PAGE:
Why You Should Not Ignore Aerobic Exercise

Why You Should Not Ignore Aerobic Exercise

If you dislike aerobic exercise like me, then it’s time to make a change.

In my 3 years of active fitness lifestyle, aerobics is one form of exercise I find rather boring and monotonous.
I’ve met some good fitness trainers who try to make aerobic classes as lively as possible, but there are others who do not understand what aerobics is all about, and these are the ones who make aerobics seem like a huge joke.

Also Read: Do you find workouts boring or tiring? Try this!

Irrespective of how you feel about aerobic exercise, a new Australian-led study has found that it can improve memory function and maintain brain health as we age, and this is why you should not ignore aerobic exercise.

Researchers from NICM and the Division of Psychology and Mental Health at the University of Manchester in the UK, examined the effects of aerobic exercise on a region of the brain called the hippocampus, which is critical for memory and other brain functions.

Brain health decreases with age, with the average brain shrinking by approximately 5% per decade after the age of 40.

The researchers systematically reviewed 14 clinical trials which examined the brain scans of 737 people before and after aerobic exercise programs or in control conditions.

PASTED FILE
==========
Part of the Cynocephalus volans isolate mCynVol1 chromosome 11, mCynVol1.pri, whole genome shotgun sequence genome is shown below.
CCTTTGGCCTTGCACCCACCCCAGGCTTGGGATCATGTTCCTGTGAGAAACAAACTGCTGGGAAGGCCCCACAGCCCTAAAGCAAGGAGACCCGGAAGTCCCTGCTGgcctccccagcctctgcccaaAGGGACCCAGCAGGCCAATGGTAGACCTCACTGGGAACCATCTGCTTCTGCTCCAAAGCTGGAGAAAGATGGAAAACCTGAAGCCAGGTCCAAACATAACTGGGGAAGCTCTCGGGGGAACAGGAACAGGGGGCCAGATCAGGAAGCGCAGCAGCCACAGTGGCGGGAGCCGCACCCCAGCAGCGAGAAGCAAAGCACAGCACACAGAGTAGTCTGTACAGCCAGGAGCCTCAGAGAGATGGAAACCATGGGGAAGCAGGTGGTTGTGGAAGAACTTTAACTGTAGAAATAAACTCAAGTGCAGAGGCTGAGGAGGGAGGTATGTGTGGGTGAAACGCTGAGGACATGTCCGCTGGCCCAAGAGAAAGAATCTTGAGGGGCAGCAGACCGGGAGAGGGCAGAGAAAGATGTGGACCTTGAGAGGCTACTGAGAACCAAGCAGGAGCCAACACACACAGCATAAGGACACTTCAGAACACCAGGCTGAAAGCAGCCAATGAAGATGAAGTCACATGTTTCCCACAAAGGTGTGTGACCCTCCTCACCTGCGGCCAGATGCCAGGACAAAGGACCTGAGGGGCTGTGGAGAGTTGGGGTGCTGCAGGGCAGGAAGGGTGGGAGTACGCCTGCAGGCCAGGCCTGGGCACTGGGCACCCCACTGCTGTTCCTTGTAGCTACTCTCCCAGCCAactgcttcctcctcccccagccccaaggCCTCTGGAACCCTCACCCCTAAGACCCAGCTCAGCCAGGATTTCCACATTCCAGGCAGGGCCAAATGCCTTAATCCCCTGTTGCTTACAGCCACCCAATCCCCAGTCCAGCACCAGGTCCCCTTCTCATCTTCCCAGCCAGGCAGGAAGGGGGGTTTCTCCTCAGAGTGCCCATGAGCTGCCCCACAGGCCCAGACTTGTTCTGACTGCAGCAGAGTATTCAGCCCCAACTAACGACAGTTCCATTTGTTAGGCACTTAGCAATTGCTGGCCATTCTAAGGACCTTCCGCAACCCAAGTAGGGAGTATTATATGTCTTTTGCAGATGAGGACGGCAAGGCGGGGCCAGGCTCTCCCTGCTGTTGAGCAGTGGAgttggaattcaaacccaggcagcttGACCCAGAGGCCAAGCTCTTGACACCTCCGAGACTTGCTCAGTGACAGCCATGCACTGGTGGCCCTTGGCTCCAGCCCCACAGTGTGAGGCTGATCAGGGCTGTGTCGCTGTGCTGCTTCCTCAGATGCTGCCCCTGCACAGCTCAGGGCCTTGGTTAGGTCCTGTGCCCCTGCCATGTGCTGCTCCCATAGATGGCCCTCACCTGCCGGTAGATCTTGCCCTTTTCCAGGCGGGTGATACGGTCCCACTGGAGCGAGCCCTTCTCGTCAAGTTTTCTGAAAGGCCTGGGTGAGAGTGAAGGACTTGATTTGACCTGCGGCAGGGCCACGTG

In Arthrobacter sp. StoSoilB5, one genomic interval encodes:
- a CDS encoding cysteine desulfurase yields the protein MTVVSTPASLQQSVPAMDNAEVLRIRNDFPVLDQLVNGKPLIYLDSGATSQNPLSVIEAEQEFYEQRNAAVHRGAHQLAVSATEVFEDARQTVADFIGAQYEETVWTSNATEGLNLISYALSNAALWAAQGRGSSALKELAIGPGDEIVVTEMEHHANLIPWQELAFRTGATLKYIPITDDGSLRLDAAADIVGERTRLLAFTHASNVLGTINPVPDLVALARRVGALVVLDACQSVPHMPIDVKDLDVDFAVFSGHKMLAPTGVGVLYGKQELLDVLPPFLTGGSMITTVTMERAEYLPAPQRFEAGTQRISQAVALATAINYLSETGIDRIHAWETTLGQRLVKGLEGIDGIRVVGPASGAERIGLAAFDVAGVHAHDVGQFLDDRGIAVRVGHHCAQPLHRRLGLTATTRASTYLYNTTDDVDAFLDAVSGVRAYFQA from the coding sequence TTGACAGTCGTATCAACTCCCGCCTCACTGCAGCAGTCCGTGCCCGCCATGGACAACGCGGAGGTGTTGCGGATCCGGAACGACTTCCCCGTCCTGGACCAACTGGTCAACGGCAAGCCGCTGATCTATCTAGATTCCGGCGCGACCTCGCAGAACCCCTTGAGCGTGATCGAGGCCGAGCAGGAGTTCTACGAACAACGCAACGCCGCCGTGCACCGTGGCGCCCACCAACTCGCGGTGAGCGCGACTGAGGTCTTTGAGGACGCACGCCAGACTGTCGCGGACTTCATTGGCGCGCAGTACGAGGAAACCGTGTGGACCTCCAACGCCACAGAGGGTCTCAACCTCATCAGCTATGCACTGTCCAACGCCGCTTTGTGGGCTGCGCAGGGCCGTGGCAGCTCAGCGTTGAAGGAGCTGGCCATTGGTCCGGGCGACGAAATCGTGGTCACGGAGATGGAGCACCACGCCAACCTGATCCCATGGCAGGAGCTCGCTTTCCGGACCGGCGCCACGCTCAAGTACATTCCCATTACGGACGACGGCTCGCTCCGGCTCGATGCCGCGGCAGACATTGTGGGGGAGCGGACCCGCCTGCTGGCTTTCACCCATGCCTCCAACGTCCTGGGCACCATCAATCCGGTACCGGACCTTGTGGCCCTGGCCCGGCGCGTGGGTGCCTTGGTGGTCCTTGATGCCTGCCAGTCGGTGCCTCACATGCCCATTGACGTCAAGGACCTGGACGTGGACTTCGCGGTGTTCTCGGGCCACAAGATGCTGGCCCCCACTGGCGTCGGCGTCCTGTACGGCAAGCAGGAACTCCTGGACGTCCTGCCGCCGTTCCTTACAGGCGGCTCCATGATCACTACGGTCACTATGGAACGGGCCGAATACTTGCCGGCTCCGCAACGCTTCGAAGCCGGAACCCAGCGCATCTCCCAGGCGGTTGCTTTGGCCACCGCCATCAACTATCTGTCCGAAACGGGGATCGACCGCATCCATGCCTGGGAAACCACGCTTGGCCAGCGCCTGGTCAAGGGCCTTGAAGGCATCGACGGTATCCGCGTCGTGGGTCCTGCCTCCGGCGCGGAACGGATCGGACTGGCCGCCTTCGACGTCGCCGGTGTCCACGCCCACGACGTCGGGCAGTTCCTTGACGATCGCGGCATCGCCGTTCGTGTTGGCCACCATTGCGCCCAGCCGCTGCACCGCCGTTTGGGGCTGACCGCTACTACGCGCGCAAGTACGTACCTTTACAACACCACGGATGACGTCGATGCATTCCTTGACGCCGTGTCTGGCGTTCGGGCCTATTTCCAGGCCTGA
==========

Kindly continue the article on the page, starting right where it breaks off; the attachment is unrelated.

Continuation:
The participants included a mix of healthy adults, people with mild cognitive impairment such as Alzheimer’s and people with a clinical diagnosis of mental illness including depression and schizophrenia. Ages ranged from 24 to 76 years with an average age of 66.

The effects of aerobic exercise, including stationary cycling, walking, and treadmill running, were examined by the researchers. The length of the interventions ranged from three to 24 months with a range of 2-5 sessions per week.

Overall, the results – published in the journal NeuroImage – showed that, while exercise had no effect on total hippocampal volume, it did significantly increase the size of the left region of the hippocampus in humans.

Lead author, NICM postdoctoral research fellow, Joseph Firth said the study provides some of the most definitive evidence to date on the benefits of exercise for brain health.

“When you exercise you produce a chemical called brain-derived neurotrophic factor (BDNF), which may help to prevent age-related decline by reducing the deterioration of the brain,” Mr Firth said.

“Our data showed that, rather than actually increasing the size of the hippocampus per se, the main ‘brain benefits’ are due to aerobic exercise slowing down the deterioration in brain size. In other words, exercise can be seen as a maintenance program for the brain.”

Mr Firth said along with improving regular ‘healthy’ ageing, the results have implications for the prevention of ageing-related neurodegenerative disorders such as Alzheimer’s and dementia – however further research is needed to establish this.

Interestingly, physical exercise is one of the very few “proven” methods for maintaining brain size and functioning into older age.

Also Read: How to make Exercising a Habit 

Source:  NICM

Leave A Comment

Your email address will not be published.